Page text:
New credit-cards offers are a temptation for many of us looking for the lowest interest rates or the eye-catching, wallet-filling rewards.
Is it really worth it? Is it also worth keeping all those credit-cards for better or worse in the financial conundrum simply to not hurt credit scores?
Experts argue that while keeping a good credit score is important, keeping a balance also goes a long way. So venture in the promise land of new credit-cards, but now before financially assessing the older ones and making the right decision.
Of course, setting the right track and credit record is a difficult task. Consider just the college grads and the road they’re set to take. That makes us prone to think twice before lessening financial flexibility.
Specialists argue that this reluctance is often exaggerated. Perhaps due to lack of expertise, or awareness or good service from financial advisers.
Rod Griffin, the director for public education at Experian, sums it up:
“Don’t let concerns about a credit score cause you to make a bad financial decision”.
Credit scores are calculated based on a multitude of factors, including FICO score. Essentially, they boil down to the same guidelines. How you handle your credit, in whichever form it comes from student loans to mortgage payments.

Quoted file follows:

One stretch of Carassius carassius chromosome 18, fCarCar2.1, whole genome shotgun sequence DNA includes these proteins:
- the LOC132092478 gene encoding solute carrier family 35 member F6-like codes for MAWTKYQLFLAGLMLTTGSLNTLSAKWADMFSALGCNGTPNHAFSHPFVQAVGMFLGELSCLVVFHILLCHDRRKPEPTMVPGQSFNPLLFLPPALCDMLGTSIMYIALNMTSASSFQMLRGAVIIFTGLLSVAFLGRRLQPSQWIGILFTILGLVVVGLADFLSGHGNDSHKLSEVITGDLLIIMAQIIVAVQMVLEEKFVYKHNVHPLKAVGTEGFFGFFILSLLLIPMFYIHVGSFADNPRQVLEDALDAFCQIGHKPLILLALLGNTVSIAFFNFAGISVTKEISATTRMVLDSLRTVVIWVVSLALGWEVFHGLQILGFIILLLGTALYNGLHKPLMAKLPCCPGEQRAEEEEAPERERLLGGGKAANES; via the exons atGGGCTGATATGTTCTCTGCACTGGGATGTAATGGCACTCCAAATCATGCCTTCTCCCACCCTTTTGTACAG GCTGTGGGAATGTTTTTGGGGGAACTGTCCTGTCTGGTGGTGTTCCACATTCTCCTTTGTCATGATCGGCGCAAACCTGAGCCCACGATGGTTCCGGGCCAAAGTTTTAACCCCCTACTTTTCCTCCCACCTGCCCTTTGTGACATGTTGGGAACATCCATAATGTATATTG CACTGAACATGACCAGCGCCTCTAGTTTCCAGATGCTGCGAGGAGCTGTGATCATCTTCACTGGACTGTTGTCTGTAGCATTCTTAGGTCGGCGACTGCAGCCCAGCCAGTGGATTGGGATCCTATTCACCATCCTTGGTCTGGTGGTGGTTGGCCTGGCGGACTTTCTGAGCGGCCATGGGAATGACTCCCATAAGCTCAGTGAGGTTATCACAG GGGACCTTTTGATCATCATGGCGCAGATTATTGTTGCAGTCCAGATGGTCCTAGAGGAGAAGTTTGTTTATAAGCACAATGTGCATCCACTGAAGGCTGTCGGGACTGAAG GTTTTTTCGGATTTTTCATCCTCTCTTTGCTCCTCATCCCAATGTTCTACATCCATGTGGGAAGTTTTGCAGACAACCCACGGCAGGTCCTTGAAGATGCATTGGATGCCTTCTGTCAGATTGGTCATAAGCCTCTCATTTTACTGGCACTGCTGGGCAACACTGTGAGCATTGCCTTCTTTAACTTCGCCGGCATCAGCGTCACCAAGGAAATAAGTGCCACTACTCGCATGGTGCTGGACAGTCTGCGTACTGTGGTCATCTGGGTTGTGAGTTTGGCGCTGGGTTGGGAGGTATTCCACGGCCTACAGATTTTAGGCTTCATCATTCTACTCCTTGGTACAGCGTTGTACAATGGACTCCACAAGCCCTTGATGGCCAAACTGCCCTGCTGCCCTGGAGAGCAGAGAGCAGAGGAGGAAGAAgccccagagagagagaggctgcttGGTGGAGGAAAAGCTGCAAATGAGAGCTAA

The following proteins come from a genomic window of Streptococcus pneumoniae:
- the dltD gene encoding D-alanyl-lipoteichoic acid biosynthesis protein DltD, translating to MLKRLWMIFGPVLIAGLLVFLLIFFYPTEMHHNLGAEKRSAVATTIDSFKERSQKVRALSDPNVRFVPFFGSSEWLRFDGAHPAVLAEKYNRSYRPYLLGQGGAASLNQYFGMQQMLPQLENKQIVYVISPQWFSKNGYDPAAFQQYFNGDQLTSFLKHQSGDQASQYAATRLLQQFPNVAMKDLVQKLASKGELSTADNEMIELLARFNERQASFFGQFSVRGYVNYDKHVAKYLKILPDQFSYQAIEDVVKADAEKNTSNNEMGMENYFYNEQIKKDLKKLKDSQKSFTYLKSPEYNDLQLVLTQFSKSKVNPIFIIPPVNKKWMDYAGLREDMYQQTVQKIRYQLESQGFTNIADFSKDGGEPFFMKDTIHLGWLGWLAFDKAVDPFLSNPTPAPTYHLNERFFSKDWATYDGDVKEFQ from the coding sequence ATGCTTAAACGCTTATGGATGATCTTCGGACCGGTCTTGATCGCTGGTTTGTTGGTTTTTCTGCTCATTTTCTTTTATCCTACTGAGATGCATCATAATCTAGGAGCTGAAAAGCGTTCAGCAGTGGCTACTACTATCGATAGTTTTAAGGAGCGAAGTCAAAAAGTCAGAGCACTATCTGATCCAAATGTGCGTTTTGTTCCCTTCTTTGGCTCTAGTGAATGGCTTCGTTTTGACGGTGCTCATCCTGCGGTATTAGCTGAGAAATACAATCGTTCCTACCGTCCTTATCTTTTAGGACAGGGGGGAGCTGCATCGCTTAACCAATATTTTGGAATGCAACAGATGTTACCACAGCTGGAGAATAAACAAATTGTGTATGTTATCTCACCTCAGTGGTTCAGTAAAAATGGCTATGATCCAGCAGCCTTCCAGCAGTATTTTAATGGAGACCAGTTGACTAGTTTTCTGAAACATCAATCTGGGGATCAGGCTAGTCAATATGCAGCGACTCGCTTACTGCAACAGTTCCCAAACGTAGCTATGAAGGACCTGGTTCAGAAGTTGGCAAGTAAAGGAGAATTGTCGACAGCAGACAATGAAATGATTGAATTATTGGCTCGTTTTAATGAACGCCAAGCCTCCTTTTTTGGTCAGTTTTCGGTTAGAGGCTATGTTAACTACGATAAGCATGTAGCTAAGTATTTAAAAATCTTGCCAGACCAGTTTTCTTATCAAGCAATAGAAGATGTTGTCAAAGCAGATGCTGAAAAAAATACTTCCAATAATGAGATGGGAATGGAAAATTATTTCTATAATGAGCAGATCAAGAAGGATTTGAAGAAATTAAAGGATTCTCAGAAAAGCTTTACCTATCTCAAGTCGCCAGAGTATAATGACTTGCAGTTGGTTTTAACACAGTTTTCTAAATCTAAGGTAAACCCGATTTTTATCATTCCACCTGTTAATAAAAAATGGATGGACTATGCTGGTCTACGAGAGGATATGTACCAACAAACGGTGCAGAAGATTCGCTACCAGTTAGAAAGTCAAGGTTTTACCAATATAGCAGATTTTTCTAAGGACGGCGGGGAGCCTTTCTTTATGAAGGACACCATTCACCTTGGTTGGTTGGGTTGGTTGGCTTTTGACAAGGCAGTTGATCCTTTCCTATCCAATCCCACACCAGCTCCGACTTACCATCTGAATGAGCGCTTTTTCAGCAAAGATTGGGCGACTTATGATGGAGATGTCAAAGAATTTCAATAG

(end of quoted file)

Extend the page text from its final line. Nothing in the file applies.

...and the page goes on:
Make timely payments and don’t exceed the credit lines and that is guaranteed to make up for a good score. However, extra attention is required to the amounts you are tapping into.
That is called credit utilization and it stands for the percentage of available credit on a certain credit-card at one point in time. As the available credit decreases proportionally to how much you borrow, the credit score goes down.
Pay attention and keep a balance and these things should sort out by themselves. Also, terminating a long history credit-card account has some impact on the overall credit score. Yet, it is not as important as you might think.
If you consider the possibility of doing so regardless, with all the other factors in good check, and at the same time are thinking of applying for any type of loan, hold off the closure until the loan is approved, just to be on the safe side.
Proceed with closure and within three to six months the credit score typically bounces back. So it is easy to understand why closing a credit-card does not have such an impact on the lowering of credit score, assuming everything is done correctly.
Also, keep in mind that if the credit-card has no negative timeline connected, it definitely does not stand out as a red-flag in the credit score history.
Image Source: breakingfinancenews.com